EAST PALESTINE - The county's chief deputy engineer told village officials this week the chip and seal material that wore away from some roads last year came from a company in Sharon, Pa.
"Unfortunately chip and seal has not gone so well for the Village of East Palestine the last three years. We've had one good year out of three," Chief Deputy Bob Durbin said.
Two years ago the village had a problem with dirty, dusty slag that did not adhere to the asphalt. The engineer's office only recently learned the 6M slag used last year that came from Sharon, Pa., had a softness to it that caused it to wear away from the roads, more so when snowplows were used this winter, he said.
The 6M slag is bigger than the no. 8 slag used two years ago and Durbin said the 6M is made especially for Columbiana County. The material is purchased from steel mills.
"We have used slag going on 35 years-never had any issues with slag, unfortunately as steel mills have declined, slag is getting harder and harder to come by as it comes out of the mills," he said.
The county purchased slag from three different sources last year and found that the roads in which the material was not adhering came from the same place, he added.
"As we progressed and started to get more and more calls throughout the county we realized that everyone that was calling was using the same material that came from Sharon ... now we know this is a particular source," he said.
In all, eight municipalities had problems with some of their chip and seal roads. Limestone material was used on roads in the southern part of the county, not slag.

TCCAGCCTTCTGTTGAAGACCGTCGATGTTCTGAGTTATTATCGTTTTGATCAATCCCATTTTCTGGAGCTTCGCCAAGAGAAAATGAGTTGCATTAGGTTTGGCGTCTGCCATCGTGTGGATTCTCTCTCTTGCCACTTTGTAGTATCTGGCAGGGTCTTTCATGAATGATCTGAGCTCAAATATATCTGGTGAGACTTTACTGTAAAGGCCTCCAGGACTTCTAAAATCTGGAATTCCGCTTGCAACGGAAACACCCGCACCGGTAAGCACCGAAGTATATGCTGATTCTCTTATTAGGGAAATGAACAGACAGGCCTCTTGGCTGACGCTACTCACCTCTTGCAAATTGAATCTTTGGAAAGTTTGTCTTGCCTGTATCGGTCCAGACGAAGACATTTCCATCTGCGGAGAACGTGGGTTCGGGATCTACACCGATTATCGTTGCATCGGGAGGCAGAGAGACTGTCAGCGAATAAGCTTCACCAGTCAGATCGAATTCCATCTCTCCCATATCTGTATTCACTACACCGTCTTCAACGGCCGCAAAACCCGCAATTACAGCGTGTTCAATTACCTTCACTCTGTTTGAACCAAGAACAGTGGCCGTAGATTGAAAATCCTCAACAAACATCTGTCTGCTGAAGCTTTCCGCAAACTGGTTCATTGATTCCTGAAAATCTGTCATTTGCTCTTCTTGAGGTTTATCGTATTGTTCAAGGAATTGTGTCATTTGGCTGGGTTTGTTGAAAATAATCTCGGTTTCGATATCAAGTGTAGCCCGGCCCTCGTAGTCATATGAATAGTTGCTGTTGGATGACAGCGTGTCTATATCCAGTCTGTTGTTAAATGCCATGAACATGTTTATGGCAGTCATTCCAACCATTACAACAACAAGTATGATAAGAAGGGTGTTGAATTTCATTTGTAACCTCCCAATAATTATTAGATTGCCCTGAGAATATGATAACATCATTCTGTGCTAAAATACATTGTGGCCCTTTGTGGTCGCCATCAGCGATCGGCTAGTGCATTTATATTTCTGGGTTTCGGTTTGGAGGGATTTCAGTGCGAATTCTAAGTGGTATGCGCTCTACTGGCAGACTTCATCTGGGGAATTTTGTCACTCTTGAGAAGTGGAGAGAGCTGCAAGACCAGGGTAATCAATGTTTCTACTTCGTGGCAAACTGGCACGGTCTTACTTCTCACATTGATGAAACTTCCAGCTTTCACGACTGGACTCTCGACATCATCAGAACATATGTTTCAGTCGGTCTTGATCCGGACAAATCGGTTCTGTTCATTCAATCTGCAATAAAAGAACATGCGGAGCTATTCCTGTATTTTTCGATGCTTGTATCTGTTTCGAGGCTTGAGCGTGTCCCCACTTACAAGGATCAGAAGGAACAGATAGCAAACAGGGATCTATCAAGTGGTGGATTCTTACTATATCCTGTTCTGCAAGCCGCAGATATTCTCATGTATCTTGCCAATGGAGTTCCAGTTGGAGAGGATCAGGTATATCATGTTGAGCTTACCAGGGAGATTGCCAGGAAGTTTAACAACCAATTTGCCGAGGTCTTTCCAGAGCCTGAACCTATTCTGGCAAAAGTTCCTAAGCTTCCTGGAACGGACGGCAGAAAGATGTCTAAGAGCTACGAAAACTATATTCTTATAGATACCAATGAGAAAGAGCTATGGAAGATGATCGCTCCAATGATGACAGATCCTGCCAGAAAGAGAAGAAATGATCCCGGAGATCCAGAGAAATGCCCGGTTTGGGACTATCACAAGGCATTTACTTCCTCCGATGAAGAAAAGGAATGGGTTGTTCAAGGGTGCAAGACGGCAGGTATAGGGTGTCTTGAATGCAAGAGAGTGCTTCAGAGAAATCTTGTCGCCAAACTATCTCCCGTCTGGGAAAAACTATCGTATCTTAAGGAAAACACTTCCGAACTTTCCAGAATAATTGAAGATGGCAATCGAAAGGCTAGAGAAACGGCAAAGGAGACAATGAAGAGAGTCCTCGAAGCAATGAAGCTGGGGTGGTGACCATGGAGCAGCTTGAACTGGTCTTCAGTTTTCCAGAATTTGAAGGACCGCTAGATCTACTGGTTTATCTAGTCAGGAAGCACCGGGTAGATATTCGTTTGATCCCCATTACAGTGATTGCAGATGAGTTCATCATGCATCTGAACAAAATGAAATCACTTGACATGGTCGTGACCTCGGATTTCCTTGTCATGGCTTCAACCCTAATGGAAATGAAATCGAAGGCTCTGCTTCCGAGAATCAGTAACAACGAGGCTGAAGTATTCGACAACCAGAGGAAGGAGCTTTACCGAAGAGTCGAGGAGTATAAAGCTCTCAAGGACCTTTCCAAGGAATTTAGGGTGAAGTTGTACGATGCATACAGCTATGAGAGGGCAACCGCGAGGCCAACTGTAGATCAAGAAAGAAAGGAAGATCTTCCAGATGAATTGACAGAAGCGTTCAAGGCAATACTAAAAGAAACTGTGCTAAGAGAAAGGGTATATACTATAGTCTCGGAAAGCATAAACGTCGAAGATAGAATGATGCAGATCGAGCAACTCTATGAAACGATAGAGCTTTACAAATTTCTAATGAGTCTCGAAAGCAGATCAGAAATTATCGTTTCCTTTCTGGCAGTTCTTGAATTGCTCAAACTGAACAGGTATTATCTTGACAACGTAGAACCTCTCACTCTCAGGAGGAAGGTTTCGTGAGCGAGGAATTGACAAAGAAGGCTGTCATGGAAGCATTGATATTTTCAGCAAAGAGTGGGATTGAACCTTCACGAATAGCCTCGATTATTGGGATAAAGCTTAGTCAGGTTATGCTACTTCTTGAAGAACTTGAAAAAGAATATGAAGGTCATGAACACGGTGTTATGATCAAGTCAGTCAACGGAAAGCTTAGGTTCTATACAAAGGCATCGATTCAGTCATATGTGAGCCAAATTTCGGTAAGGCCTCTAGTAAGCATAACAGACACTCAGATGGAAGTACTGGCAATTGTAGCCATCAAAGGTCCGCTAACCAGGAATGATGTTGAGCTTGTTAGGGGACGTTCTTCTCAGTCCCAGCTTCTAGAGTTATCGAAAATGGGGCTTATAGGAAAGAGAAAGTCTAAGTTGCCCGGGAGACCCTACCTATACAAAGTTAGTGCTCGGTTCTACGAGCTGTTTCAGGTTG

Like East Palestine, only some of the roads with the material had issues while others remained in tact, which Durbin attributed to the additional plowing this past winter. The village paid for roughly 1.5 miles of roadway to be chip and sealed last year.
"On all the high spots the roads have crowns. All those places, down the center down the roads, lost material. What we started to feel was, with the winter that we had, all the snow plowing that we did (made a difference)," he said. "Typically we snowplow 21 times a year, we did 44 times last year."
He explained the plows were pulling the material out of the divots in the road and crushing the material, making the situation worse.
"We have always had phenomenal success with chip and seal. This material was a real eye-opener to us. We don't know what is different about this material, we don't know if something in the steel mill that year ... was different," he said.
The slag and limestone targeted for use in this year's program is already being tested by a lab to make sure the same problem won't occur again, he said, and advised East Palestine and other areas not to order the material until there is certainty the material will be successful.
The material being tested is from two sources the county has not used before, including a steel mill in Cleveland, he said.